If you’ve been following me on Twitter, or you’ve read my recent blog post about women that inspire me, you’ll know I’ve been listening to a LOT of episodes of the Ctrl Alt Delete podcast. One theme that seems to come up again and again is the theme of jealousy, and whether or not creative people with creative friends are jealous of and compete with each other. Time after time, Emma’s amazing guests have declared that of course they don’t feel jealous of their other blogger/writer friends. Which is nice, obviously. In a world where women are constantly pitted against each other, it’s nice to see women building each other up and supporting each other.
But it got me thinking about the nature of jealousy, and whether or not it’s always a bad thing. Because whilst it’s not healthy to constantly be pining after someone else’s life, or to be jealous and protective over your own, I do think jealousy can be a good thing.
Hear me out.
When you aspire to be a creative person (in my case, a writer), it’s natural to surround yourself with other creative people. But that means, naturally, sometimes cool things happen to your friends and they don’t happen to you. Whether it’s getting a piece published in a magazine, or getting commissioned to illustrate a book, or interviewing amazing celebrities, sometimes your friends get fucking cool opportunities. And you don’t.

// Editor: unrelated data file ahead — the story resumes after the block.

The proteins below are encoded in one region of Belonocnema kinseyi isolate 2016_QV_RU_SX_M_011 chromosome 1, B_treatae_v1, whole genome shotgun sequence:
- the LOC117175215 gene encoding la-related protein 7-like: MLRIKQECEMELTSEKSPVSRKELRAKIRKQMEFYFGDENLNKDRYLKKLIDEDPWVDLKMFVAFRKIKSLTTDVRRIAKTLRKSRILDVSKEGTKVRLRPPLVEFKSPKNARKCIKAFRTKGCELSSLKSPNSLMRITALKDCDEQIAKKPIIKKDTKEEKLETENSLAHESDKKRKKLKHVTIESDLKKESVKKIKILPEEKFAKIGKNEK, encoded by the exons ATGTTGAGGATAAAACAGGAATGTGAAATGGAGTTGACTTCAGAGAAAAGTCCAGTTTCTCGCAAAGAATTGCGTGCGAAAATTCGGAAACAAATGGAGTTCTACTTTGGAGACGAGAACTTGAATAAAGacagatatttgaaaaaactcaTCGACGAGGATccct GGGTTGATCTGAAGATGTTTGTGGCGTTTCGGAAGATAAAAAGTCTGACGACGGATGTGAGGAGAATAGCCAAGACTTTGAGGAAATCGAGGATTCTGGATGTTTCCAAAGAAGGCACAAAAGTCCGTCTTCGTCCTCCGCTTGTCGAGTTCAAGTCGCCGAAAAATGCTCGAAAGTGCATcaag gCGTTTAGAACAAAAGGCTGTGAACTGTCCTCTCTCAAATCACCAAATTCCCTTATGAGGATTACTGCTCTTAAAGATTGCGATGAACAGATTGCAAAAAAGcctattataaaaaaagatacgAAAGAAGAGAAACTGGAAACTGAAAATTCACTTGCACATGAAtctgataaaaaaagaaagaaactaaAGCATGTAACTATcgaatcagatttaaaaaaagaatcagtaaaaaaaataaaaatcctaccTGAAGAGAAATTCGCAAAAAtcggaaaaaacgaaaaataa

And in that moment, it’s natural to be jealous. More than that, it’s okay to be jealous.
See, I believe that jealousy can be a great indicator of what you really want in life. If, when you see another blogger work with an amazing brand, you’re simultaneously incredibly happy for them and a little bit jealous, you know that deep down inside, you want to work with that brand. Jealousy can help you locate the things you really care about – even if you don’t realise you care about them.
The problem with jealousy is not feeling jealous. It’s wallowing in that jealousy. It’s feeling jealous of a friend without also feeling happy for them. If a cool thing happens to a friend and you feel jealous, the important thing is to not let it consume you.
Instead, let it motivate you.
Take that jealousy, and store it away. Later, when you’re feeling unmotivated, or lost, or directionless, take it out and remember how you felt. Remember how much you wanted that cool thing.
Remember the jealousy, and use it to kick your arse into gear.